One aspect I particularly enjoyed in Hellpoint’s systems is its use of a “day/night” cycle, the space station orbits a black hole and depending on where you are in its rotation dictates how strong enemies are. This feature allows you to think more tactically about when to engage certain enemies and should you decide to take on the extra challenge you will be rewarded with rare materials, gear and currency which can be used to level up your character. Another interesting new feature within Hellpoint is in its death system, as you would expect from souls style game when you die you drop your currency and leave a grave site that you can collect if you can get back to it without dying, that isn’t all you leave though, a shadowy clone is spawned upon death that will relentlessly pursue you. This adds another layer of challenge that can be quite frustrating at times, especially in the early hours of the game.

Visually Hellpoint can be a stunning experience at times, I was extremely impressed by the level of detail that has gone into the world. The variety in environments is something I really appreciated, from dark and tight corridors that create an oppressive feel to vibrant exterior zones. We spend a great deal of time within the space station interior, but clever use of colour and lighting turn those zones into unique areas. Occasionally we are granted access to glance outside of the space station, these stunning vistas of space are great at instilling the feeling that we truly are alone out here.

Overall, I really enjoyed my time with Hellpoint, I think the team at Cradle Games did a great job in creating a world and setting that is compelling and adding challenge to a genre that isn’t just artificial. Combat is intense and pushes you to play intelligently and variety in environments helps create a sense of wonder and pushes you to find out what led to this civilization’s fall. While Hellpoint doesn’t add too much to truly distinguish itself from the Souls/borne franchise, I believe it does a good job at justifying its place within the market.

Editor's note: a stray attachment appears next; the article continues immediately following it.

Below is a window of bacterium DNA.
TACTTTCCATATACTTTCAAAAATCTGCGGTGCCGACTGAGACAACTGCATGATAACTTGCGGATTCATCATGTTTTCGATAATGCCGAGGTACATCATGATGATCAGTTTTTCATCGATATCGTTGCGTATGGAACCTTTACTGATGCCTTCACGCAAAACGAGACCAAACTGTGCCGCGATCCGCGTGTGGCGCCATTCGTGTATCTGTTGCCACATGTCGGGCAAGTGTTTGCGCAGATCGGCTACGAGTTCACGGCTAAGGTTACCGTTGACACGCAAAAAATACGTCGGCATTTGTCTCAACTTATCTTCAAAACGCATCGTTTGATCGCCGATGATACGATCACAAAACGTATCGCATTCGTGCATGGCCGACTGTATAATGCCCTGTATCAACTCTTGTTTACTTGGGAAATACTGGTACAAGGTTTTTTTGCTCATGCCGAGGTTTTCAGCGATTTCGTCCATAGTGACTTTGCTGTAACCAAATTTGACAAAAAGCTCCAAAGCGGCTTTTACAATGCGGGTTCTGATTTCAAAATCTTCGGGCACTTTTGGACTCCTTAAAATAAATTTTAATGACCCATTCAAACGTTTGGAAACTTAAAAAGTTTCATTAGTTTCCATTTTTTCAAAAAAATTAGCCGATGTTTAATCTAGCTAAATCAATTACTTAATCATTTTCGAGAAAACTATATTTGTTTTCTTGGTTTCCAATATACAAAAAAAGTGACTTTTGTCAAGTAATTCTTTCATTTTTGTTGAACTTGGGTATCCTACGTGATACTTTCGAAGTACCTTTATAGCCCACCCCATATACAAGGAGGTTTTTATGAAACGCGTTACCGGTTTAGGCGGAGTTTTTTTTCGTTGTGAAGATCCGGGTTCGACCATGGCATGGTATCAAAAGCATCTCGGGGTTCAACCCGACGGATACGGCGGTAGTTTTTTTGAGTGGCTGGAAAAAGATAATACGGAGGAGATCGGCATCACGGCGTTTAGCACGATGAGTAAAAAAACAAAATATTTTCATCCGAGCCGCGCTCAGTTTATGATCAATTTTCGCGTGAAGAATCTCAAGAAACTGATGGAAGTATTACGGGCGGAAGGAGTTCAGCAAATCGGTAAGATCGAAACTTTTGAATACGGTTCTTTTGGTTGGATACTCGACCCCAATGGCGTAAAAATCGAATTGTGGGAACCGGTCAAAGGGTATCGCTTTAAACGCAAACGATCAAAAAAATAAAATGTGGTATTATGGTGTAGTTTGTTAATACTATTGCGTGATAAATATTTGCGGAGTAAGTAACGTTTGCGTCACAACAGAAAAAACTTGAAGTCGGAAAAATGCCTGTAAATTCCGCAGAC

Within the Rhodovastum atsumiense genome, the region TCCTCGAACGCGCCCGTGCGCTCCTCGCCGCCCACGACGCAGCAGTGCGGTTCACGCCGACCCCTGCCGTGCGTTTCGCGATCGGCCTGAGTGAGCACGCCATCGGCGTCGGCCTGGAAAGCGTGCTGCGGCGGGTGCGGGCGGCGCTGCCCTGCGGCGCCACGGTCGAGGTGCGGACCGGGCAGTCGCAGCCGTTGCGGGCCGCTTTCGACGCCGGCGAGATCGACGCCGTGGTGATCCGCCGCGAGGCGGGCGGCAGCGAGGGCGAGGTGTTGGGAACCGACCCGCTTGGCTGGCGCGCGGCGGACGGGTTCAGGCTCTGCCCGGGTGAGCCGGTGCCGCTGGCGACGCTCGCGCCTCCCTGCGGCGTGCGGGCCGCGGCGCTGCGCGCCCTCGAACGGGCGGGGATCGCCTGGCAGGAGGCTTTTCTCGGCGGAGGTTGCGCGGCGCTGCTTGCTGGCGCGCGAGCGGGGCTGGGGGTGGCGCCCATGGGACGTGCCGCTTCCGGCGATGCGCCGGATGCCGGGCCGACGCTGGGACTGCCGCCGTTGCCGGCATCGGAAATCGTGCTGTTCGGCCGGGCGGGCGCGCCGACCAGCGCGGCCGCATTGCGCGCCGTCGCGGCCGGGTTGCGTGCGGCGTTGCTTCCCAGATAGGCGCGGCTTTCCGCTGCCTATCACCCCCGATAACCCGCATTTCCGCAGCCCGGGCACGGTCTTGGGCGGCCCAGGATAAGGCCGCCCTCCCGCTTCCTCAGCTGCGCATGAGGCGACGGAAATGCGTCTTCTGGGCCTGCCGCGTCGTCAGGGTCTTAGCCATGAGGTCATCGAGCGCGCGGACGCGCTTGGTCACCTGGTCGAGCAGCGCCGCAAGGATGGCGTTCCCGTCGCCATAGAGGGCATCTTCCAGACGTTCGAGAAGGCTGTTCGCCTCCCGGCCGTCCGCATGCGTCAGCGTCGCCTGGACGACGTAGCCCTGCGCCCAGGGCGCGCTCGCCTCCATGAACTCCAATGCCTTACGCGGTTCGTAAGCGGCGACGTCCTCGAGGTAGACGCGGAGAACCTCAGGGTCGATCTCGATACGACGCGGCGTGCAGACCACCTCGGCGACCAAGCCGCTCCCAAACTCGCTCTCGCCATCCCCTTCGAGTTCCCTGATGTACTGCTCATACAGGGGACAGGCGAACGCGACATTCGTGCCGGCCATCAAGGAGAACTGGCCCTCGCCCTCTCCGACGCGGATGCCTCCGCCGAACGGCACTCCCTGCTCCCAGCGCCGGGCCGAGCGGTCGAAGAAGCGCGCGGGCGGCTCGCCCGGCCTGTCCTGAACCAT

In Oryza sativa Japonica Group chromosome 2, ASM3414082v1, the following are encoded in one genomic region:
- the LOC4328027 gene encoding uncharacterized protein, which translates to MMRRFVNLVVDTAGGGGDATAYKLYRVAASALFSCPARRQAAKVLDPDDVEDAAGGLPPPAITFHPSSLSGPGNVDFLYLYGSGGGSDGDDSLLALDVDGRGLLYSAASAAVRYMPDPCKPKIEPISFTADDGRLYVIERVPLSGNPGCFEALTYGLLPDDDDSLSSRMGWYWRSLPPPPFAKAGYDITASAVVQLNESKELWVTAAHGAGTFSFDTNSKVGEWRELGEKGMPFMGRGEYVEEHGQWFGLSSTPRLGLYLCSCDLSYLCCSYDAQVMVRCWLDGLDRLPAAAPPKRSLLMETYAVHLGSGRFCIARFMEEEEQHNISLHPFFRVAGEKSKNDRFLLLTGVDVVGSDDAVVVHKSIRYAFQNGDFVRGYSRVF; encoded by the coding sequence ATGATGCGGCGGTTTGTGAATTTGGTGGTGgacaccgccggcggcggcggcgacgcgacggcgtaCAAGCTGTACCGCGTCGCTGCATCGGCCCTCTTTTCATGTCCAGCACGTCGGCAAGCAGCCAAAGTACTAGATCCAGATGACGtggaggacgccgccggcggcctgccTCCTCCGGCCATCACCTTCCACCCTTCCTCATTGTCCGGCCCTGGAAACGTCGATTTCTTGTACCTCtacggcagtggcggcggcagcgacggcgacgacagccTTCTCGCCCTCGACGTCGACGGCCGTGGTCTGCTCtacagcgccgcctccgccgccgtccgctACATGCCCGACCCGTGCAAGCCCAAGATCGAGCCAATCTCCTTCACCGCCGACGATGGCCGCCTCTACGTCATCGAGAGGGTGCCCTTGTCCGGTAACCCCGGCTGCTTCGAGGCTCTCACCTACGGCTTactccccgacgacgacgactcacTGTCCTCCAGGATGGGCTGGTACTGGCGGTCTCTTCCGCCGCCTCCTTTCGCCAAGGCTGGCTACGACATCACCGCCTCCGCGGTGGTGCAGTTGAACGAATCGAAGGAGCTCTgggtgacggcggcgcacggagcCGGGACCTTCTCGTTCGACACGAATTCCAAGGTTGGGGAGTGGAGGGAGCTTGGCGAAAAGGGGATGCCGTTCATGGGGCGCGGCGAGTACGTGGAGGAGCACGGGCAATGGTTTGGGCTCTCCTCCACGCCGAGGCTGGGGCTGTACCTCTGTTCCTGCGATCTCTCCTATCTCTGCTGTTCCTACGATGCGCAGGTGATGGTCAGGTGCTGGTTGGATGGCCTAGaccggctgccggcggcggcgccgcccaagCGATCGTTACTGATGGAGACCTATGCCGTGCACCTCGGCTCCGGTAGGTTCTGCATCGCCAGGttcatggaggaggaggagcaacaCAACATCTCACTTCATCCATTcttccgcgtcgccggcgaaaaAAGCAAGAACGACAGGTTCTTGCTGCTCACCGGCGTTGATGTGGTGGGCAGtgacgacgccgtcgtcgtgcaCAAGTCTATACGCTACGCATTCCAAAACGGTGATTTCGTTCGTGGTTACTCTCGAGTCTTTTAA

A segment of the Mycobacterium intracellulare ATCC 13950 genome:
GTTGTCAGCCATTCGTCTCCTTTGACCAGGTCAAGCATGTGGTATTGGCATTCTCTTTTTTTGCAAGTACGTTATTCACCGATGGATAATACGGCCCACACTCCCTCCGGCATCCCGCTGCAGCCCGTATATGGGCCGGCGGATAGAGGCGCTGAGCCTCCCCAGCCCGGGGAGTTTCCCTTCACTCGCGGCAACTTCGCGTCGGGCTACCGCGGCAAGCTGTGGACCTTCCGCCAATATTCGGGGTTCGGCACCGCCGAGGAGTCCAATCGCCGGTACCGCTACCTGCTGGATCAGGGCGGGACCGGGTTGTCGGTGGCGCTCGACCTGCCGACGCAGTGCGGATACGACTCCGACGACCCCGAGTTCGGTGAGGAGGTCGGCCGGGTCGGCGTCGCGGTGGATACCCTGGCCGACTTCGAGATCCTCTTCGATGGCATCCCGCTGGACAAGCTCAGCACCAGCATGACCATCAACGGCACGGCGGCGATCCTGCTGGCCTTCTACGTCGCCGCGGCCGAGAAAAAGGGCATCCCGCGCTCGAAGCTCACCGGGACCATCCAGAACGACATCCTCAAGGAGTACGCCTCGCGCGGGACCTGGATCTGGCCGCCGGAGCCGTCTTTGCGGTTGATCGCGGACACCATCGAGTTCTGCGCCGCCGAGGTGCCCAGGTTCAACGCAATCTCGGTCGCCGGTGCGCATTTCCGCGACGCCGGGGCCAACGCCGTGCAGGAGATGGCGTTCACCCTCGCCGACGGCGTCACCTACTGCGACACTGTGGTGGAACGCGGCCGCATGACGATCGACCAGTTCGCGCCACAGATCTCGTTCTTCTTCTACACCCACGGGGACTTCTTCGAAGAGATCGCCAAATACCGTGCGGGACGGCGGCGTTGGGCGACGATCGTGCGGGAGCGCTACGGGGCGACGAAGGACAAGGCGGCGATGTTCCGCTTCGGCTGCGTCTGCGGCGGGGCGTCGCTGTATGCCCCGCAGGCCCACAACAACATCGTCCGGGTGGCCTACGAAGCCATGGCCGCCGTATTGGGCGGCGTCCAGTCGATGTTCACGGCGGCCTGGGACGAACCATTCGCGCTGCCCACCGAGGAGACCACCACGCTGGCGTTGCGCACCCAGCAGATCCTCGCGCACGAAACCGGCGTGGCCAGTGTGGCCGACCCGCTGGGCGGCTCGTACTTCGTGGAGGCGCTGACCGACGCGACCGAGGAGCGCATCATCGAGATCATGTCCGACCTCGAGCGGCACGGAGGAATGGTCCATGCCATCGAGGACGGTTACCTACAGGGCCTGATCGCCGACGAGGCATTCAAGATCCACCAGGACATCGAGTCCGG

REVIEW CODE: A complimentary Sony Playstation 4 code was provided to Bonus Stage for this review. Please send all review code enquiries to press@4gn.co.uk.

Subscribe to our mailing list

Get the latest game reviews, news, features, and more straight to your inbox

Thank you for subscribing to Bonus Stage.

Something went wrong.

Hellpoint Review
  • Gameplay - 7/10
  • Graphics - 7/10
  • Sound - 7/10
  • Replay Value - 7/10
User Review
0 (0 votes)
Comments Rating 0 (0 reviews)


While Hellpoint doesn’t add too much to truly distinguish itself from the Souls/borne franchise, I believe it does a good job at justifying its place within the market.

Share Review